In the current study, women reported higher religiosity scores than men; this finding is consistent with earlier studies (Alshehry et al., 2020; Baker & Whitehead, 2016; Bossaert et al., 2011; Szumski et al., 2020;). Loewenthal et al. (2001) argued that Muslim women are less socialised than men and play more traditional roles limited to home and family; this limited sphere creates the space for women to pray and worship and might allow them to claim stronger Islamic faith than men (Miller & Stark, 2002). Researchers, in the Christian context, have also linked religiosity, motherhood and femininity (Sullins, 2006; Woodhead, 2008).
Further, we have hypothesised that exposure to disability would be associated with more favourable attitudes towards PwD; however, we discovered the exact opposite. Our result was consistent with earlier findings that exposure to different types of disabilities, especially emotional or behavioural challenges or multiple disabilities, worsened peers’ attitudes towards PwD (de Laat et al., 2013; McCoy & Banks, 2012) and conflicted with other studies in which exposure to PwD improved attitudes towards PwD (Armstrong et al., 2016; Nikolaraizi et al., 2005; Nowicki & Sandieson, 2002). A possible explanation for the discrepancy is that the latter studies were conducted in early childhood where exposure to PwD transformed children’s attitudes, whereas we studied young adults who already had firm attitudes. Nevertheless, it is important to integrate PwD with disabilities studies. In any interventions por therapies that would be aimed to integrate PwD both knowledge component affect and behaviour component should be part of any such interventions or therapies (Meyers & Lester, 2016). We believe it is necessary to incorporate physical ability as well as social, economic, and cultural differences into curricula so that accepting PwD will become a norm (Brownlee & Carrington, 2000; Rillotta & Nettelbeck, 2007).
Expanding awareness and improving attitudes towards PwD can contribute to achieving the global SDGs in a multitude of ways. For instance, changing attitudes towards PwD and providing job opportunities in an inclusive workforce can help eradicate poverty (SDG 1, no poverty and SDG 8, decent work and economic growth); increasing positive attitudes towards PwD can nurture physical, social and mental well-being (SDG 3, good health and well-being); ensuring equal access to education for PwD addresses SDG 4 (quality education) and providing equal access to local transport options helps achieve SDG 10 (reduce inequalities).
Faith and religion are integral parts of the UAE society: education, eating habits, laws and legislation, food, clothing and daily chores are strongly influenced by Muslim faith (Khan, 2019; Kourgiotis, 2020), and this faith places great emphasis on equality, respect, tolerance and generosity. Though researchers have determined how social, human and economic capital can build societies, very few have examined the impact of religious and spiritual capital on fostering social justice, human dignity and respect for human rights. To expand the positive influence of religious faith on public attitudes towards persons with disabilities, and on social development in general, we believe it is necessary to integrate local religious leaders and faith-based actors into the SDG agenda and educate them on how they can contribute to achieving SDGs in their communities (Tomalin et al., 2019).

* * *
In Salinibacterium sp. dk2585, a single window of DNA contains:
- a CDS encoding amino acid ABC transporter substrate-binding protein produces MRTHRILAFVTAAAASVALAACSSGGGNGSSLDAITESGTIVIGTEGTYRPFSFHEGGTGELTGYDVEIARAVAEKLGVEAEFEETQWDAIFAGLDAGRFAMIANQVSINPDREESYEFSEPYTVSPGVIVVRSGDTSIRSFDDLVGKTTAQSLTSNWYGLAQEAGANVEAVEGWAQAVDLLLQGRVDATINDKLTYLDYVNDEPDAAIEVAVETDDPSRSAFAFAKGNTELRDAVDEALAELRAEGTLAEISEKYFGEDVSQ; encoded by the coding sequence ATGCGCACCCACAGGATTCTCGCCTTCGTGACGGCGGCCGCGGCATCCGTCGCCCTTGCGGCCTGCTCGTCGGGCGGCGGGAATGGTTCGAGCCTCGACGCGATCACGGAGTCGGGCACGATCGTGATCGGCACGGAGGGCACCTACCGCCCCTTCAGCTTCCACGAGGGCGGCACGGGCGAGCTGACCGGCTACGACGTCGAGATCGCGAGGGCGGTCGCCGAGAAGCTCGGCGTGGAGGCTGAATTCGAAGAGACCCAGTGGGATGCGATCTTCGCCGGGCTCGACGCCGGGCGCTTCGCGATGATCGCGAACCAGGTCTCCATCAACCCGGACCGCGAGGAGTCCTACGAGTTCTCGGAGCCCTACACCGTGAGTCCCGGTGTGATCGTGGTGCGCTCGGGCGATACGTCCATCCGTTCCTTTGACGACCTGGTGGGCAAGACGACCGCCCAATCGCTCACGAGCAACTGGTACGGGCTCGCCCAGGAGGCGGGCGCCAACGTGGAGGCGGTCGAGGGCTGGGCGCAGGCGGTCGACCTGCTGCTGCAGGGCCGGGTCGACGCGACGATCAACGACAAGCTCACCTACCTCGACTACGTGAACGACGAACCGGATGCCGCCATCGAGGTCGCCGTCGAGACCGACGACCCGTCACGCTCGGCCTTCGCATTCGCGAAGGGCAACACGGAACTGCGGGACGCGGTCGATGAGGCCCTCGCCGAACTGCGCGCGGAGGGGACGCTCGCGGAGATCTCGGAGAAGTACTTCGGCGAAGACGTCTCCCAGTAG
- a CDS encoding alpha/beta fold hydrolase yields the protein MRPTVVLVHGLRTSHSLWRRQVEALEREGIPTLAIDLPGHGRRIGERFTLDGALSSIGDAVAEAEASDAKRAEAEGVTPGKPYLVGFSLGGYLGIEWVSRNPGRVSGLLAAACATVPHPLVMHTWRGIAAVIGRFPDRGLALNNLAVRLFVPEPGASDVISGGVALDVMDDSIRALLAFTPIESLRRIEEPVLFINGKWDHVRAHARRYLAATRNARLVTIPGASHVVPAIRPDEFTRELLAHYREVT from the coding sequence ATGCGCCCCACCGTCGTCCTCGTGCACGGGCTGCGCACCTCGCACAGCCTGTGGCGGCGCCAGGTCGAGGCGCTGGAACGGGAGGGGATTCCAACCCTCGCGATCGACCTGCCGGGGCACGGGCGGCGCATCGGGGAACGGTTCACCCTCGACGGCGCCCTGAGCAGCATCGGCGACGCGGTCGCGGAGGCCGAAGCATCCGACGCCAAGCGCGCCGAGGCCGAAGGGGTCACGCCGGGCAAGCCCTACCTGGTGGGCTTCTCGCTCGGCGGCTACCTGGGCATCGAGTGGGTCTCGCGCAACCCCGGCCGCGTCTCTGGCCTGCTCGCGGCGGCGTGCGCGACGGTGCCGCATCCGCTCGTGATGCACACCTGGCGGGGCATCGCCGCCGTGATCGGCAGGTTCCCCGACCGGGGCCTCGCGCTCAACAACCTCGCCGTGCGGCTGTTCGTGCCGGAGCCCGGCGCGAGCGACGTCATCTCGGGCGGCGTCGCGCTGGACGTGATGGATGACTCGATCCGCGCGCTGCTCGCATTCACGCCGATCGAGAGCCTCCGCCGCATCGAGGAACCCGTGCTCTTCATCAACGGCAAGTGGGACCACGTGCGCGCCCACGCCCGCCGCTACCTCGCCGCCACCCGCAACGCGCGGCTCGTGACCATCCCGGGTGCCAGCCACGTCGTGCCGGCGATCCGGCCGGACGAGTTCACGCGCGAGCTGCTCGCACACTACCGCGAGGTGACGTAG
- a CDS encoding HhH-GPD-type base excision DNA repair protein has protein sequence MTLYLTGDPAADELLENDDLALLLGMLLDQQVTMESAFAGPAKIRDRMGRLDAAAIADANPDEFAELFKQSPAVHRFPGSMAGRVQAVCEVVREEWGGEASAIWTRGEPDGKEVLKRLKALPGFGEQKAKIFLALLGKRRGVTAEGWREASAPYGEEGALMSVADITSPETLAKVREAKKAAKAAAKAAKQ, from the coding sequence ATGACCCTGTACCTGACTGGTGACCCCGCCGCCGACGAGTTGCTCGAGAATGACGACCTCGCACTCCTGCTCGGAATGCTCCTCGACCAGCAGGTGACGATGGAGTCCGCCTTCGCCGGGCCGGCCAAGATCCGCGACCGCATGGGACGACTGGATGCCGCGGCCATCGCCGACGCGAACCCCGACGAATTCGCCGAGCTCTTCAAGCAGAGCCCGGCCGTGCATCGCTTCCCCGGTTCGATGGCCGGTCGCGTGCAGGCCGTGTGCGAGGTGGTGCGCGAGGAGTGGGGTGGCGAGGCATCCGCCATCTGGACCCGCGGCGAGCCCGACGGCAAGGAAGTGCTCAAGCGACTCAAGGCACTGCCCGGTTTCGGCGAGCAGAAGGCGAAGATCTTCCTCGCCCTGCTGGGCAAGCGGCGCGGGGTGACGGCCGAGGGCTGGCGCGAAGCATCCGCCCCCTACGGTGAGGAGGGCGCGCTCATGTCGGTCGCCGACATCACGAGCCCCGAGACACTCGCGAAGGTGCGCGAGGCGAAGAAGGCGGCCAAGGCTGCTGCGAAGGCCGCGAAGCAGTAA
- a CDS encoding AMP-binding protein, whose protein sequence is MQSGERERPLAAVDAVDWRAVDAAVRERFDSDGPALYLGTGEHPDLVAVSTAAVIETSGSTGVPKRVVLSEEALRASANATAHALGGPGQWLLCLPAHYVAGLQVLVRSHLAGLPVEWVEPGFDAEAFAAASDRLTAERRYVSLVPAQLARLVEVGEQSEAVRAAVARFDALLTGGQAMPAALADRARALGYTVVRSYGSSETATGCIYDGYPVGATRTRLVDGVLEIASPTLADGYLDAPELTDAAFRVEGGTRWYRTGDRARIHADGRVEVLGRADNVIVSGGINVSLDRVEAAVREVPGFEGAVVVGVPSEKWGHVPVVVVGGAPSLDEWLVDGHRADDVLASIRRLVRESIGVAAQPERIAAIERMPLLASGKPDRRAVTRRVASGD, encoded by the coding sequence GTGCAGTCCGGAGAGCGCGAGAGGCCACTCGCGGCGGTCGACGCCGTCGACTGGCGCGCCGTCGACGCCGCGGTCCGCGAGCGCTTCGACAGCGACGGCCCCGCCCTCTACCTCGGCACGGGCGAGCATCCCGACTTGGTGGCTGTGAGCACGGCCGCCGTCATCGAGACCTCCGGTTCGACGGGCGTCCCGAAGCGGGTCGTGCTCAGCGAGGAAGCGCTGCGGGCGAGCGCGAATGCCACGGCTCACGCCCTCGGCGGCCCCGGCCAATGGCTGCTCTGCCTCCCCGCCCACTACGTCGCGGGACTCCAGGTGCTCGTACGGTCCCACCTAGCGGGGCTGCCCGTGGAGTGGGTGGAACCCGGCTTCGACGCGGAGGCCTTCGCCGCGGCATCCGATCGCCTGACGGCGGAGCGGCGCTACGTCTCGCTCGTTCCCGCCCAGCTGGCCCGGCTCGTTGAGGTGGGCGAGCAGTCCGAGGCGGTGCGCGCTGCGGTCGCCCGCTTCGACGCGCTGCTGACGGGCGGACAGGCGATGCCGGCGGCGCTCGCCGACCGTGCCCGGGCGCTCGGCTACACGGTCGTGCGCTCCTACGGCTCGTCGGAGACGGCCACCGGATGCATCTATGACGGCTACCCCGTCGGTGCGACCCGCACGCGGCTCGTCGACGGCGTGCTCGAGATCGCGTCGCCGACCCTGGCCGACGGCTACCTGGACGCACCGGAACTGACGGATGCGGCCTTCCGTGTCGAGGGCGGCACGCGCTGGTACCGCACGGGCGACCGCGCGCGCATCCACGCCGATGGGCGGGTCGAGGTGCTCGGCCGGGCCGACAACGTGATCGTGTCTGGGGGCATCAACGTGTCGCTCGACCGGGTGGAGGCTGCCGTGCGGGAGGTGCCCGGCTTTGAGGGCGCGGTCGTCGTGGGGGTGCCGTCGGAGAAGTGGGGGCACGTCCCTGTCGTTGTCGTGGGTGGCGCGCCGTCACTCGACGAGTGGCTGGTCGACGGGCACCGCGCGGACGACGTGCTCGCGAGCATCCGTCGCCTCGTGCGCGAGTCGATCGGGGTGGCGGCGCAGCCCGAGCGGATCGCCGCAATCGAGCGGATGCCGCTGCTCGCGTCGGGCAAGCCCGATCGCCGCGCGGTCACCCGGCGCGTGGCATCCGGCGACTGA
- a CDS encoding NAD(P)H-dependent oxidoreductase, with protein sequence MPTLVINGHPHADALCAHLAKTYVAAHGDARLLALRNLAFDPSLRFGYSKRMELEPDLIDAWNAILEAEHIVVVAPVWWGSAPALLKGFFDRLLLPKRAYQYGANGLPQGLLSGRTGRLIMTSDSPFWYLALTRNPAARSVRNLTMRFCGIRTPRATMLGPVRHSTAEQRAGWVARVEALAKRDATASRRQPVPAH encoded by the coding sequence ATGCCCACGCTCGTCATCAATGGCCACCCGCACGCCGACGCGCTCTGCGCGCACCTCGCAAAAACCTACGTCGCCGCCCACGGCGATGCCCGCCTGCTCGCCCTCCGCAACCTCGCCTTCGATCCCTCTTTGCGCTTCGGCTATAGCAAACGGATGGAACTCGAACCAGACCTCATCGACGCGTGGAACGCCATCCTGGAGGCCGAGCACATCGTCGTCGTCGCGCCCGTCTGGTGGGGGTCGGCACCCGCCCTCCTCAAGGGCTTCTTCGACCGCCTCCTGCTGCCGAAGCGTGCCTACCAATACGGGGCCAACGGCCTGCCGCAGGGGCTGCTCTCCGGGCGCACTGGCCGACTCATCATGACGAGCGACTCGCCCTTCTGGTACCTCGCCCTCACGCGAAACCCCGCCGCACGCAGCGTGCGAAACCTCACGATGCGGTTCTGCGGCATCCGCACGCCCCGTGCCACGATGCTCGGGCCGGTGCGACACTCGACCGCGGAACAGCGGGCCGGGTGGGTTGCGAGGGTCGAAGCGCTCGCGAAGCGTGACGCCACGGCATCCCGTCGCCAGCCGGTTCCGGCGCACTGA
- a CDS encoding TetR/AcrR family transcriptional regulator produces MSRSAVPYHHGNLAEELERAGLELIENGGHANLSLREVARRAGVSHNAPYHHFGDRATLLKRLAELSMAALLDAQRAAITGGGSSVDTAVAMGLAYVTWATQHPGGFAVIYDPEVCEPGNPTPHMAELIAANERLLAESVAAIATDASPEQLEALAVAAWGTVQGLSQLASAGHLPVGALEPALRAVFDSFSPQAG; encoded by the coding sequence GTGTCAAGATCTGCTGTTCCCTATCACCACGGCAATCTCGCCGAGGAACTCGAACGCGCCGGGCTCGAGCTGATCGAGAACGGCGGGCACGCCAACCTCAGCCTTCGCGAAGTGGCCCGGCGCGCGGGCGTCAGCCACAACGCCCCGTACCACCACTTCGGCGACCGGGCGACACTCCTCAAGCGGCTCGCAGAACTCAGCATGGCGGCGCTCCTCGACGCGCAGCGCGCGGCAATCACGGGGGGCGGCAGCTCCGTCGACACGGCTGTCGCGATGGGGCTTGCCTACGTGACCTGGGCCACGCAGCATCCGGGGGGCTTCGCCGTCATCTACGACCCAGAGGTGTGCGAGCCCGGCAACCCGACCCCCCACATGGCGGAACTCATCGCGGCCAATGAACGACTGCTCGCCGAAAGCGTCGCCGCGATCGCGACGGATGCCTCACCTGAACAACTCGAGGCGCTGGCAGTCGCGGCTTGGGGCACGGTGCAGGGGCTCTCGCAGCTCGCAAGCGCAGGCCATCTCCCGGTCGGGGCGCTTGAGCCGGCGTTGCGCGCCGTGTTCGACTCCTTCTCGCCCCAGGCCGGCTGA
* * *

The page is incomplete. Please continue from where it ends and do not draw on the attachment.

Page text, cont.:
Strengths and Limitations
To our knowledge, this is the first study evaluating the influence of youths’ religiosity on their attitudes towards PwD in the UAE. We identified mostly tolerant attitudes, although notably, respondents with exposure to disability had slightly pessimistic attitudes. However, this study has certain limitations. First, because it was a cross-sectional study, we could not establish any causality in any of the relationships we identified. Second, because we relied on self-reported data, there is a risk of social desirability bias. Third, although the study represented different areas of the UAE, we did limit the study sample to only adult students at the UAE university and did not include older age groups; in addition, most of the students were Arab-Muslims. We advise research with broader samples from diverse ethnicities and multiple countries to examine the cross-cultural differences in associations between religiosity and individuals’ attitudes towards persons with disabilities. We also did not assess progression of attitudes over time; future researchers could conduct long-term prospective studies to identify what factors, if any, can change young people’s attitudes.